What is the function of an archive? In his answer to this question, Shuler compares the textiles of the Mongols, the artwork of Gregory Green, and the CIA's World Factbook, an "e-archive" that now disseminates the CIA's version of 20th century history to a global audience. Despite a lack of spacial limitations imposed on the text, the Factbook is far from a depository of "raw data." Instead, Shuler suggests that its archival function is one among many acts of aggression on the part of an aspiring Empire.

The CIA World Factbook: Marriage of Archive and Empire?

Jack Shuler

"The people of Baghdad have resolved to compel the Mongols of this age to commit suicide on its walls." -- Saddam Hussein

<1> A recent exhibition at the Metropolitan Museum of Art cites the production of textiles as integral in establishing the power of the Mongol empire. In the accompanying notes to the exhibit, the museum curators write that, "In the creation of luxury textiles and objects for the Mongol elite, Chinese artists developed a visual language that was an effective means of establishing their rule and continuous presence throughout the vast empire." These artists used certain motifs such as the dragon and phoenix, to create tangible representations of power. The "mythical beasts integrated the ideas of cosmic force, earthly strength, superior wisdom, and eternal longevity." To read the motifs on these textiles is to read a story of empire created by a propaganda machine. These motifs and the textiles themselves are not only historical artifacts, but they record and are, in fact, archives of one civilization's attempt to materialize its power.


Mongolian Pattern, Mongolian Art Website

<2> In this essay "archive" [1], as a noun, will mean a collection of materials (including, but not limited to documents, supplies, objects, information) assembled by a person or group of persons in order to record, document and preserve a life, event, or body of knowledge -- a library, museum collection, etc. "The archive is both a physical site -- an institutional space enclosed by protective walls -- and an imaginative site -- a conceptual space that is forever changing" (Voss and Werner i). The construction of archives is a difficult and political process. Paul J. Voss and Marta L. Werner note in "Toward a Poetics of the Archive: Introduction," that, "the archive has more often revealed itself as an ideologically-charged space" (i). This is so because archives, to be sure, usually suffer from what David Greetham calls a "poetics of exclusion"; there is always a question as to what goes in and what does not go in an archive (19). Many archivists make decisions based upon time and resources available. Oftentimes a certain amount of personal preference, often based upon ideology, or "social editing" comes in to play. Decisions can be made simply upon the amount of physical space available. However, Voss and Werner offer that now, "Technology ensures that the façade of the archive is changing" (ii). Today, an archivist, one who creates an archive, is only limited by how much memory is in his or her hard-drive -- a truly liberating moment, indeed. Now those who create archives of information or documents, for example, do not need to be concerned by the inadequacies of space. Walls come down and "the archive becomes a virtual repository of knowledge without visible limits, an archive in which the material becomes immaterial" (ii).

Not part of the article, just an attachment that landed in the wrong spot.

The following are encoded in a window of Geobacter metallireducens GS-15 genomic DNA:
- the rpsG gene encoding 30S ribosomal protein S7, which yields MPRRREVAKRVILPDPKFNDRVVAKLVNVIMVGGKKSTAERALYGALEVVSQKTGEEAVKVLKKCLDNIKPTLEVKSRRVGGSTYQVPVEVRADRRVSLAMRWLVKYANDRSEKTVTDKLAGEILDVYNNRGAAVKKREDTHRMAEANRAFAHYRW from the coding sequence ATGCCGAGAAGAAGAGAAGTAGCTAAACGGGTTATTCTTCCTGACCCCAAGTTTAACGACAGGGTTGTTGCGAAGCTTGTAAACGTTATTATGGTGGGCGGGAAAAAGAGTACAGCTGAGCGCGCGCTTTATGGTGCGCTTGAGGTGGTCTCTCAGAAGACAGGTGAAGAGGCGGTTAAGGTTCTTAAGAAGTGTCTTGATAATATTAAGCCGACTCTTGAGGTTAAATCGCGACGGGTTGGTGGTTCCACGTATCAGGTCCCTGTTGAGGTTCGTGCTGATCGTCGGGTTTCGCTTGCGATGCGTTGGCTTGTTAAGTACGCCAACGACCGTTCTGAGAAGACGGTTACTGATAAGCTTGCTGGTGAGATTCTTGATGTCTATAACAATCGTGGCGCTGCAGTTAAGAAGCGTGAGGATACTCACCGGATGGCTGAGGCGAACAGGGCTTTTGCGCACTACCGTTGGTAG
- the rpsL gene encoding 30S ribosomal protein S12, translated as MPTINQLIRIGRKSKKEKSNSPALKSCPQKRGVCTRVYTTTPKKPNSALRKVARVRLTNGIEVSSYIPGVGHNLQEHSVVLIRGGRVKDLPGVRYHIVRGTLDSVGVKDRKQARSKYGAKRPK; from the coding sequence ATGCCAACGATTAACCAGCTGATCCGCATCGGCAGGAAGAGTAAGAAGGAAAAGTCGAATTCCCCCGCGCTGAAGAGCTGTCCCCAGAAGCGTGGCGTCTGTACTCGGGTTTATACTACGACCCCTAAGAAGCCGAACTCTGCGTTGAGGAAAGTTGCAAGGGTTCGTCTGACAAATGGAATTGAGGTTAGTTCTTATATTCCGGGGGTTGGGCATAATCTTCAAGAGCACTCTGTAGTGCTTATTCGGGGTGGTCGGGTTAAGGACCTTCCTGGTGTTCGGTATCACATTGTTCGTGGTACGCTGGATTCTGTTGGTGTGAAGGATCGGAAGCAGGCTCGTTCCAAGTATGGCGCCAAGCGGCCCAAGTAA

<3> In Jacques Derrida's Archive Fever the author pays close attention to the ways in which archives might express power with an examination of the Greek origins of the word "archive." He writes, "the meaning of 'archive,' its only meaning, comes to it from the Greek arkheion: initially a house, a domicile, an address, the residence of the superior magistrates, the archons, those who commanded" (2). Because of their positions, these political big-wigs of Ancient Greece kept all official documents in their homes. They were the "documents' guardians," not only because they protected the physical objects -- the documents themselves -- but because they held interpretive powers over these official documents, and thus over the law (2). And so archivists, like the archons of ancient Greece, are the arbiters of what is to be included or not included in an archive. They are more than agents of cool, for archives are not meant to be transitory -- there is a hope of permanence for what is contained in or retained for the archive. What is excluded will likely be forgotten or dismissed as unimportant. What is retained takes on a cloak of significance as it is now included in a body of knowledge meant for preservation. Indeed, the process of archivization creates meaning precisely because what has been archived has been carefully chosen for the archive (17).